Automotive Industry Insights

How does automated driving change the release and homologation process?

Parallel to this shift to data-driven development, as we have established here, the release and homologation of automated driving is also changing. In the past, homologation was the last step during or after development. Random samples were made on vehicles to test overall system behavior. Given the complexity of new systems, this is no longer sufficient. The residual risk of such a highly automated system cannot be determined at the overall system level. In the future, the development process and the (mostly simulative) methods used there will be the basis for the homologation of automated driving functions.

The development of new data-driven development processes should thus also aim to achieve homologation as efficiently and safely as possible, and to fulfill compliance requirements. This means by implication that the requirements of the relevant current and future safety standards must be met.

As such, automated-driving releases will be based on two pillars, largely implemented by simulation: firstly, verification, in which all measures to prevent known risks are checked, and secondly, validation, in which the system is pushed to its limits in relevant use cases to identify unknown risks. Both pillars combine simulation with vehicle testing.

Through combining the available methods of HIL and SIL safeguards, a statement can be made about overall performance and residual risk. The methods will range from classic HIL tests to highly scalable cloud-based simulation solutions that can check an almost infinite number of possible combinations of scenarios. Tool manufacturers must make their products cloud-capable and more flexible than ever before to be able to address the higher number of iterations between verification and validation and the system design. Offerings such as SaaS (safety as a service) might play a role in the future.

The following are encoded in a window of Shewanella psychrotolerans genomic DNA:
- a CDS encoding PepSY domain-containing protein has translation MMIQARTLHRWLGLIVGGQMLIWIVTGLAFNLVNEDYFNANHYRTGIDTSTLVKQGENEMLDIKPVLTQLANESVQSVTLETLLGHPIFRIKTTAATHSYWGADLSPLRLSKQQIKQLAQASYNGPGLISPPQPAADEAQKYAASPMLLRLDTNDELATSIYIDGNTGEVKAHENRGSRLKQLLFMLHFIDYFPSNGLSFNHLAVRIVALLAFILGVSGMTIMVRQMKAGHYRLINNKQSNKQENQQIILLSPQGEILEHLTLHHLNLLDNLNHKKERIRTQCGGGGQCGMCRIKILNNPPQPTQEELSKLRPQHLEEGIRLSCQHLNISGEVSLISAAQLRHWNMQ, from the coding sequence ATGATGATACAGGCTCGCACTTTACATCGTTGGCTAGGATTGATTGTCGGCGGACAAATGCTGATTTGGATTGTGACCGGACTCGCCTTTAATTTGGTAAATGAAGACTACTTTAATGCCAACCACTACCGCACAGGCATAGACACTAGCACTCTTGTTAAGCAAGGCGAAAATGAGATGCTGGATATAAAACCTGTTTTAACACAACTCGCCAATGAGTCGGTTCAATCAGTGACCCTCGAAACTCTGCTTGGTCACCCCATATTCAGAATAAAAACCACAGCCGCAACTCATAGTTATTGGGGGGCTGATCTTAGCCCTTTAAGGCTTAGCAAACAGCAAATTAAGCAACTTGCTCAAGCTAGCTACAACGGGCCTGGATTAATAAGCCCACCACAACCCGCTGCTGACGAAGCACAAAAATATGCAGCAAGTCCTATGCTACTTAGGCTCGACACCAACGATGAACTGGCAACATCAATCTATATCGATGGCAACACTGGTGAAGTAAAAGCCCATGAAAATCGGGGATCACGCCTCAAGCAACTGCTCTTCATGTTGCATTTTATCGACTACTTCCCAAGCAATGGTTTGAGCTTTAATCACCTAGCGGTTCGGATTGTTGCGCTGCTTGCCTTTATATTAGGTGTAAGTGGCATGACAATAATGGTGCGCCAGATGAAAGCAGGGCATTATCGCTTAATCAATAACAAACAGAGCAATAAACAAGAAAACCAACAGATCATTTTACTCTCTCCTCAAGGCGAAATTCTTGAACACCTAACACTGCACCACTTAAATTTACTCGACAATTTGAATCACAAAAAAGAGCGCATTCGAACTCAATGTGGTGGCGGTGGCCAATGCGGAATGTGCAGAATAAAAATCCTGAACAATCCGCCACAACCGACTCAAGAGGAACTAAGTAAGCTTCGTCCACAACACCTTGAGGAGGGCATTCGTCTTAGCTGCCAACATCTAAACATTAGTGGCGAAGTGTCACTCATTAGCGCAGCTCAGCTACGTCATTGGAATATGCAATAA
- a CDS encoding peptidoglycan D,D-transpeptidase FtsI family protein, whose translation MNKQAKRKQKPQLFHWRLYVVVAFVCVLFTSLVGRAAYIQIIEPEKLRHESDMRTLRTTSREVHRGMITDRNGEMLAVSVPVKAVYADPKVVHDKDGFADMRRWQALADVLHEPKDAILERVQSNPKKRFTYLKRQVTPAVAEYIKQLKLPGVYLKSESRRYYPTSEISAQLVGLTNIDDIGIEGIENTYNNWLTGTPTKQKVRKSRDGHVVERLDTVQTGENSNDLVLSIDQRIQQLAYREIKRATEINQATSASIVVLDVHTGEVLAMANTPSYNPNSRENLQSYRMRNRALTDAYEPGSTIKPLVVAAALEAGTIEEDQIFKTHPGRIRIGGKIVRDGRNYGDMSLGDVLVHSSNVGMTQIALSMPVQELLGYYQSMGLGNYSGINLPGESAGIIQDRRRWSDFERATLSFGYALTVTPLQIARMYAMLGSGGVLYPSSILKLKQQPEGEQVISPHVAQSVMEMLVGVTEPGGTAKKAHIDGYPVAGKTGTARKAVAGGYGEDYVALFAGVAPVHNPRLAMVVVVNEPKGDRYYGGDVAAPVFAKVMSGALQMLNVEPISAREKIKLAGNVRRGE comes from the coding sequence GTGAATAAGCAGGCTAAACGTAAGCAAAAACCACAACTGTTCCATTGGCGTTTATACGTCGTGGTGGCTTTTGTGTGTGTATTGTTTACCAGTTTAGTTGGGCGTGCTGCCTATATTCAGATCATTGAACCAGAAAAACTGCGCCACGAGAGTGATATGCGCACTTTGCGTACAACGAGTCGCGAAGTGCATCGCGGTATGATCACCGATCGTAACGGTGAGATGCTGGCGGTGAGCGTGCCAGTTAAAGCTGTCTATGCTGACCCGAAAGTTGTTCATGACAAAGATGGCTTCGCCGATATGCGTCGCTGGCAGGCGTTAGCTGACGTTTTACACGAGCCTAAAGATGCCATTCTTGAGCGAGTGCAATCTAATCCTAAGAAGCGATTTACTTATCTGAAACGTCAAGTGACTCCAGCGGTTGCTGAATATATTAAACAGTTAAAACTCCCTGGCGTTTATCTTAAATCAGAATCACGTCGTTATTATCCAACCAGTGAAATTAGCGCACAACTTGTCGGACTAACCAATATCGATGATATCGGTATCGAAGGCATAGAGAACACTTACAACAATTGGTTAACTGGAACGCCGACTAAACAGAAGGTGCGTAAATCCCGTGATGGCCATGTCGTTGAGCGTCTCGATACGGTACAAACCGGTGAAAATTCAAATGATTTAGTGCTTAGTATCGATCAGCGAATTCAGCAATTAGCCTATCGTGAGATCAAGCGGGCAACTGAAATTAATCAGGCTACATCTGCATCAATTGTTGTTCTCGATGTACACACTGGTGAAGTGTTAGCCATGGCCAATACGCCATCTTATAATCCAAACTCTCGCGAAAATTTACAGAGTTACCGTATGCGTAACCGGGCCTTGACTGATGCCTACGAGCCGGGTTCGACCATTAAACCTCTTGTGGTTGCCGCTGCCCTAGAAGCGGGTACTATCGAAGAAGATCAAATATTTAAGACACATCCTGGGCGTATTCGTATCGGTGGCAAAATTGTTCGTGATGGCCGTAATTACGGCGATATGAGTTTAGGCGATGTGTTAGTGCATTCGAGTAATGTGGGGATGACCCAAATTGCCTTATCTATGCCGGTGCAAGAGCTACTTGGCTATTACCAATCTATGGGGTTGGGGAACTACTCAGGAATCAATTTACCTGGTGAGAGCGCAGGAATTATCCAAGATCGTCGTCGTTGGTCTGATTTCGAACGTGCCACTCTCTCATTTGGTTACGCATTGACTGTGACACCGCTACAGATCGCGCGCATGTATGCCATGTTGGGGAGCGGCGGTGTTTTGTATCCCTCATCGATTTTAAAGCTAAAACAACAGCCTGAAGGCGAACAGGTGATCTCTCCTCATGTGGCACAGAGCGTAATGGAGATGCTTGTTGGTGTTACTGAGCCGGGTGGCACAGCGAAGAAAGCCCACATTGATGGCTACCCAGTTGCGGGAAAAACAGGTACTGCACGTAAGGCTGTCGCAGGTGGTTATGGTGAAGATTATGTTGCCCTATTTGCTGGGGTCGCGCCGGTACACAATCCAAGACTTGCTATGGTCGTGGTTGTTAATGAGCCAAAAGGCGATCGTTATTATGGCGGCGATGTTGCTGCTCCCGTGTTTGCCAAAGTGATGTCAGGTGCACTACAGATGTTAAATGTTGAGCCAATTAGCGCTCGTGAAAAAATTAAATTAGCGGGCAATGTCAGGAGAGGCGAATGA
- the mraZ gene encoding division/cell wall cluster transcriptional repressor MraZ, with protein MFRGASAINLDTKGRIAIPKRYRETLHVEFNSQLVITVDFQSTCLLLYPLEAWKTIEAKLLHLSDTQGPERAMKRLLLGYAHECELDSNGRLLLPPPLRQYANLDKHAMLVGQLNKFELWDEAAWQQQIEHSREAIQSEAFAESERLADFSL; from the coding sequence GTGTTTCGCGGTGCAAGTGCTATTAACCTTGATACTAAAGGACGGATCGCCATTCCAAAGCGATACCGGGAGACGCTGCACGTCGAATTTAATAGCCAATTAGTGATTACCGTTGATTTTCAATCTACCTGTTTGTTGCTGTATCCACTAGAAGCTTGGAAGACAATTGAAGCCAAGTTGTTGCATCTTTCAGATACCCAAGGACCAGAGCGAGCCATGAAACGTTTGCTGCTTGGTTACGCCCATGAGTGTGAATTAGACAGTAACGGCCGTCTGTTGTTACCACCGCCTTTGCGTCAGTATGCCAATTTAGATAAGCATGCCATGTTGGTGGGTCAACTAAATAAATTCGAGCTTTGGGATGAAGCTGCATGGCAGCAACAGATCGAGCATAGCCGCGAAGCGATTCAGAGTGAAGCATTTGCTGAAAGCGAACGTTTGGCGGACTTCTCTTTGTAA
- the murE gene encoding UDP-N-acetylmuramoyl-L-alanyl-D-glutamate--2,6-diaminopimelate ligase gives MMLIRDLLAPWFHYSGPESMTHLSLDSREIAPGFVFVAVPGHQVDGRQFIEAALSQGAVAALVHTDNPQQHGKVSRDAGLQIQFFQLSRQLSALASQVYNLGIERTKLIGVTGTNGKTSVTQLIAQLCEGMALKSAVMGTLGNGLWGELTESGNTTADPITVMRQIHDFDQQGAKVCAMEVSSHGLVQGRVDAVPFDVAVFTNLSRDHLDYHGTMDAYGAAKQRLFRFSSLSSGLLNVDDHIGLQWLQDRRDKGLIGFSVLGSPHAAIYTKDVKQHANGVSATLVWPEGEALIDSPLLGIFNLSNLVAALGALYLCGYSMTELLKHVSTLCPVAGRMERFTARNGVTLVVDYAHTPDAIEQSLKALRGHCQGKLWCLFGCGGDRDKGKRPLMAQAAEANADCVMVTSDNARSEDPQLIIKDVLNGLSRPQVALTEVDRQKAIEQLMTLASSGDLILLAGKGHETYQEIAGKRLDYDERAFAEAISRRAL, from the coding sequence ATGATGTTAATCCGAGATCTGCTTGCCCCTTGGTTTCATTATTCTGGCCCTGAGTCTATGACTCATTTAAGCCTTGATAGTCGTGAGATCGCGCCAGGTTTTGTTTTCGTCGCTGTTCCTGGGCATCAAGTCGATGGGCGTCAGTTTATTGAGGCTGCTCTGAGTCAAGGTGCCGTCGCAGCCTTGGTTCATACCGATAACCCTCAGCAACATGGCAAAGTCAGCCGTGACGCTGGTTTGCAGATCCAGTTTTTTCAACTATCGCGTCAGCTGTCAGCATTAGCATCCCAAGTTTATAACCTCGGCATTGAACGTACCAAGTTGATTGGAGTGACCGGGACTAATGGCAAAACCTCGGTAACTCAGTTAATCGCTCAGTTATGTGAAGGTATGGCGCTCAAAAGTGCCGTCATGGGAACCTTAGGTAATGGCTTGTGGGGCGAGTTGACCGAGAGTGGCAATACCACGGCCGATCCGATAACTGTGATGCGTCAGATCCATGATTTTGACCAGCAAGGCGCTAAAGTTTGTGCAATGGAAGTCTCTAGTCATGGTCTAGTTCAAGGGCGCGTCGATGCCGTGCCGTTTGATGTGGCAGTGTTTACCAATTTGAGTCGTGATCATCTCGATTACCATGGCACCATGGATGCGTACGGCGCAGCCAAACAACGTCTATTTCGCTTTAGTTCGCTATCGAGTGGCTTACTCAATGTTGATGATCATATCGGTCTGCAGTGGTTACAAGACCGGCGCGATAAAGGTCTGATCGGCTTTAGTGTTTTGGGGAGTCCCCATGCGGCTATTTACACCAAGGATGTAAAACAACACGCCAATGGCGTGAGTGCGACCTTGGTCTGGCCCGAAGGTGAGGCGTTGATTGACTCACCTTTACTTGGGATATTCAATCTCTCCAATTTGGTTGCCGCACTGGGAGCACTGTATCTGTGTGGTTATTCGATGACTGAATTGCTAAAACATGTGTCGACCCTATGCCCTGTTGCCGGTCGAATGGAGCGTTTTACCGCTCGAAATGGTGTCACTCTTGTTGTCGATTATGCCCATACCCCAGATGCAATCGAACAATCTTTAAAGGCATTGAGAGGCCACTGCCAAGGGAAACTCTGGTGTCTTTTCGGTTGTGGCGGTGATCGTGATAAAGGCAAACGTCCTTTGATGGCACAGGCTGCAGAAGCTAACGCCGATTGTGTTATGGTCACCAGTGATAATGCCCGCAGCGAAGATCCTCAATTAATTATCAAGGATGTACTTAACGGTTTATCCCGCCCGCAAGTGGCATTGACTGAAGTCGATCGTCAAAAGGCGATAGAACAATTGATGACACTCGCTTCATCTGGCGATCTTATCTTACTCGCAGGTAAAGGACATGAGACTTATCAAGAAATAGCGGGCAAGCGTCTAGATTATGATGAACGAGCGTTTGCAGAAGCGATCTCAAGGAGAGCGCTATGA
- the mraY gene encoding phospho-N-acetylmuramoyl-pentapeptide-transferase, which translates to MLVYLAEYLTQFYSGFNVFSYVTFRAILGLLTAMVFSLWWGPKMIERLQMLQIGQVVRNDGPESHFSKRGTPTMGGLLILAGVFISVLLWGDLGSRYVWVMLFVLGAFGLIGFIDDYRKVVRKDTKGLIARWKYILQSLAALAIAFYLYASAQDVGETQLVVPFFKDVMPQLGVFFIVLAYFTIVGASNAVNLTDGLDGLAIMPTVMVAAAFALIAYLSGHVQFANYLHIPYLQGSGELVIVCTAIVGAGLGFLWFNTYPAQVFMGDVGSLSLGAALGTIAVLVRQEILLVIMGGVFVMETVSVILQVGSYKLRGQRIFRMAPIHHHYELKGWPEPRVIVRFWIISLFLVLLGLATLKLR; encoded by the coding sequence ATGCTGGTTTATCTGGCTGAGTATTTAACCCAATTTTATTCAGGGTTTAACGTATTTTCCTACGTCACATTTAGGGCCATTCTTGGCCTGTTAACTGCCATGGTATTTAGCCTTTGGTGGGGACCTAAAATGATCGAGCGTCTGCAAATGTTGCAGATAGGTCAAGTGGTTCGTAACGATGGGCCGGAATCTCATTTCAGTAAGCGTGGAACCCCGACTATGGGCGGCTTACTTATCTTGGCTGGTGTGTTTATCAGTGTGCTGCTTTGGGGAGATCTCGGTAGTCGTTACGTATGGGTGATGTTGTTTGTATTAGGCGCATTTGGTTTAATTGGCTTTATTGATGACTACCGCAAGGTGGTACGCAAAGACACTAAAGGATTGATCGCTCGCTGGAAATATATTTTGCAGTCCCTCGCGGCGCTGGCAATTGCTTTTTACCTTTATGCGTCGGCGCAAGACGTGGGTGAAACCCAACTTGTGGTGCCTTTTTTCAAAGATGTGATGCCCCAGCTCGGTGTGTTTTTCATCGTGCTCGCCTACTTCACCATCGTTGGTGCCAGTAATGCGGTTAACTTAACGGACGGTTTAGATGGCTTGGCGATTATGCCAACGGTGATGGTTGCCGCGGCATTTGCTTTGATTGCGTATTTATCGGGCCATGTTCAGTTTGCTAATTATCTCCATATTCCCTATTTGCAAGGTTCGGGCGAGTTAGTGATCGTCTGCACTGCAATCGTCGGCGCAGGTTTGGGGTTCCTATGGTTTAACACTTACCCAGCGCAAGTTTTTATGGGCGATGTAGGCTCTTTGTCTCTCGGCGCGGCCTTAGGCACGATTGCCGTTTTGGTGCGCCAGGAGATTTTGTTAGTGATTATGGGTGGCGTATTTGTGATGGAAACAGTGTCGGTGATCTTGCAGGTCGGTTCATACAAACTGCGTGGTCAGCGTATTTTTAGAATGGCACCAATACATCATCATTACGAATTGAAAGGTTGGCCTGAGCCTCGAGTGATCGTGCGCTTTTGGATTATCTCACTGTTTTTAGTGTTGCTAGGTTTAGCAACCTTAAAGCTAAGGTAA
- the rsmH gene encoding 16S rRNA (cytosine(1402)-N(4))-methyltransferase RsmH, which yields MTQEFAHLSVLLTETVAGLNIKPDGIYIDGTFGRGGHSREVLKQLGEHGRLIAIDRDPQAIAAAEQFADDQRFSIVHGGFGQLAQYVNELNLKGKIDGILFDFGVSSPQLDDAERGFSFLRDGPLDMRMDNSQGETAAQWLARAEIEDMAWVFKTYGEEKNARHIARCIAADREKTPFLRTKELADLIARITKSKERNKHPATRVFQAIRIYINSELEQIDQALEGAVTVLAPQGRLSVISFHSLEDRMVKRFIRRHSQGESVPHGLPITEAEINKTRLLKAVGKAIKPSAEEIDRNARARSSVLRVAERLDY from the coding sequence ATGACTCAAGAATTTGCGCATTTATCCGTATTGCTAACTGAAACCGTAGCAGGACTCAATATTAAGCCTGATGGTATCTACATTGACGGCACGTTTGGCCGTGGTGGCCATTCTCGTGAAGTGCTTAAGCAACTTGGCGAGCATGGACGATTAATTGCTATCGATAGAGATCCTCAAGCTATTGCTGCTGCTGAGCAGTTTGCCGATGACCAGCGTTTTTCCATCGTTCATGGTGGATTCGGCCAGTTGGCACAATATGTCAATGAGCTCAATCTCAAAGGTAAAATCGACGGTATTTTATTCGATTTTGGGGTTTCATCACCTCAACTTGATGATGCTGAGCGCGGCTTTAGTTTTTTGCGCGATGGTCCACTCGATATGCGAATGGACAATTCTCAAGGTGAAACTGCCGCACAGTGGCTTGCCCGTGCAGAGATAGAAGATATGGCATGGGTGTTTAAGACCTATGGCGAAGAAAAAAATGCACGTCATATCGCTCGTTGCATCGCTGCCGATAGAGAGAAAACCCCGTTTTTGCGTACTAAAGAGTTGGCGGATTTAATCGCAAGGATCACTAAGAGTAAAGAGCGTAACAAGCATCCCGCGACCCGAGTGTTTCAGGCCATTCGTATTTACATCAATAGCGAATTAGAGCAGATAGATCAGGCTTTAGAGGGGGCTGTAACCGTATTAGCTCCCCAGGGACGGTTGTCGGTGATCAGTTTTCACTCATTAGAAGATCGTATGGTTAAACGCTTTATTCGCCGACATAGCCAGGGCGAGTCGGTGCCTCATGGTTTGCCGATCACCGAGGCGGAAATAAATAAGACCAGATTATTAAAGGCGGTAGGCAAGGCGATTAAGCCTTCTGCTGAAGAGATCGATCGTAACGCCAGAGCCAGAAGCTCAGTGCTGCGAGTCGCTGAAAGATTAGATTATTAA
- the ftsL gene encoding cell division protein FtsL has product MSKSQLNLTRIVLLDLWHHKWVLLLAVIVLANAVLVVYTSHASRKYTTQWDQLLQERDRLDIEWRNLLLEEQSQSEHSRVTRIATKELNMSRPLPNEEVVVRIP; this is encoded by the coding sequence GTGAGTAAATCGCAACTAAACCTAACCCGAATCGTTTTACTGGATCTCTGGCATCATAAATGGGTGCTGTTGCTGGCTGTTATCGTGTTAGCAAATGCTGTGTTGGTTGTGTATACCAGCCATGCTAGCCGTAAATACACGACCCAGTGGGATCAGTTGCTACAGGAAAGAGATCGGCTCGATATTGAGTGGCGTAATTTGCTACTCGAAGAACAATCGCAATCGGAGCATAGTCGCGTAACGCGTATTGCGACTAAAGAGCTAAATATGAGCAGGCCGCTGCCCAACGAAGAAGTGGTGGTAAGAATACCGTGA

The changes and transformations have led as never before to the need to standardize and further explore fundamentals. The complexity arising from software-centric vehicles, the challenges of autonomous driving, and data-driven development can only be managed if standards are applied wherever possible. To make this visible and to put current standards and current research into this context, this needs to be analyzed globally.



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